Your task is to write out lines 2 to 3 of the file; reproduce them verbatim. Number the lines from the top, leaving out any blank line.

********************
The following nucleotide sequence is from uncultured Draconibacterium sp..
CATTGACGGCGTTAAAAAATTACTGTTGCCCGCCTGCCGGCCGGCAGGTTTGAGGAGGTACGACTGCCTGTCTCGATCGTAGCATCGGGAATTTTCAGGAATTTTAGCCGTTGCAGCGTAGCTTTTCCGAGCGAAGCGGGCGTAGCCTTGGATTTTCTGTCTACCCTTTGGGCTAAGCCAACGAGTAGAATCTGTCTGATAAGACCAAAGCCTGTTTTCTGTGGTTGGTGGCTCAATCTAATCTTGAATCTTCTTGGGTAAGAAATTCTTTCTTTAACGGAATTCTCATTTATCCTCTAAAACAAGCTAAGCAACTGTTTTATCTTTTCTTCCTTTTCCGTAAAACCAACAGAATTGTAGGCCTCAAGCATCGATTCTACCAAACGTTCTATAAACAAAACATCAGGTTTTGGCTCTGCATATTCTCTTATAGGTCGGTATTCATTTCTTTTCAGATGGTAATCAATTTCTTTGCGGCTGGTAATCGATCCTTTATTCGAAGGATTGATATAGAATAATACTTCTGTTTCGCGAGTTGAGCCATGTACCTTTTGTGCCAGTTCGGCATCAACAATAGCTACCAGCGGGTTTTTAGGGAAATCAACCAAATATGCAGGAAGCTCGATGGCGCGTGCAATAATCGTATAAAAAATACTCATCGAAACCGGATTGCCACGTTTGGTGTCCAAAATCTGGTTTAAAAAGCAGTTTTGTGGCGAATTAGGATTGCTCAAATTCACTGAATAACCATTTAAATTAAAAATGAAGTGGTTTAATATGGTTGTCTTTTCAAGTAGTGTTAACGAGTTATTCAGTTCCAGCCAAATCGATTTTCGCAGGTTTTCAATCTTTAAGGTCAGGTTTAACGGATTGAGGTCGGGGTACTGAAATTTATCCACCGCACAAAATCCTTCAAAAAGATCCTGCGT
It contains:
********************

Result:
CATTGACGGCGTTAAAAAATTACTGTTGCCCGCCTGCCGGCCGGCAGGTTTGAGGAGGTACGACTGCCTGTCTCGATCGTAGCATCGGGAATTTTCAGGAATTTTAGCCGTTGCAGCGTAGCTTTTCCGAGCGAAGCGGGCGTAGCCTTGGATTTTCTGTCTACCCTTTGGGCTAAGCCAACGAGTAGAATCTGTCTGATAAGACCAAAGCCTGTTTTCTGTGGTTGGTGGCTCAATCTAATCTTGAATCTTCTTGGGTAAGAAATTCTTTCTTTAACGGAATTCTCATTTATCCTCTAAAACAAGCTAAGCAACTGTTTTATCTTTTCTTCCTTTTCCGTAAAACCAACAGAATTGTAGGCCTCAAGCATCGATTCTACCAAACGTTCTATAAACAAAACATCAGGTTTTGGCTCTGCATATTCTCTTATAGGTCGGTATTCATTTCTTTTCAGATGGTAATCAATTTCTTTGCGGCTGGTAATCGATCCTTTATTCGAAGGATTGATATAGAATAATACTTCTGTTTCGCGAGTTGAGCCATGTACCTTTTGTGCCAGTTCGGCATCAACAATAGCTACCAGCGGGTTTTTAGGGAAATCAACCAAATATGCAGGAAGCTCGATGGCGCGTGCAATAATCGTATAAAAAATACTCATCGAAACCGGATTGCCACGTTTGGTGTCCAAAATCTGGTTTAAAAAGCAGTTTTGTGGCGAATTAGGATTGCTCAAATTCACTGAATAACCATTTAAATTAAAAATGAAGTGGTTTAATATGGTTGTCTTTTCAAGTAGTGTTAACGAGTTATTCAGTTCCAGCCAAATCGATTTTCGCAGGTTTTCAATCTTTAAGGTCAGGTTTAACGGATTGAGGTCGGGGTACTGAAATTTATCCACCGCACAAAATCCTTCAAAAAGATCCTGCGT
It contains: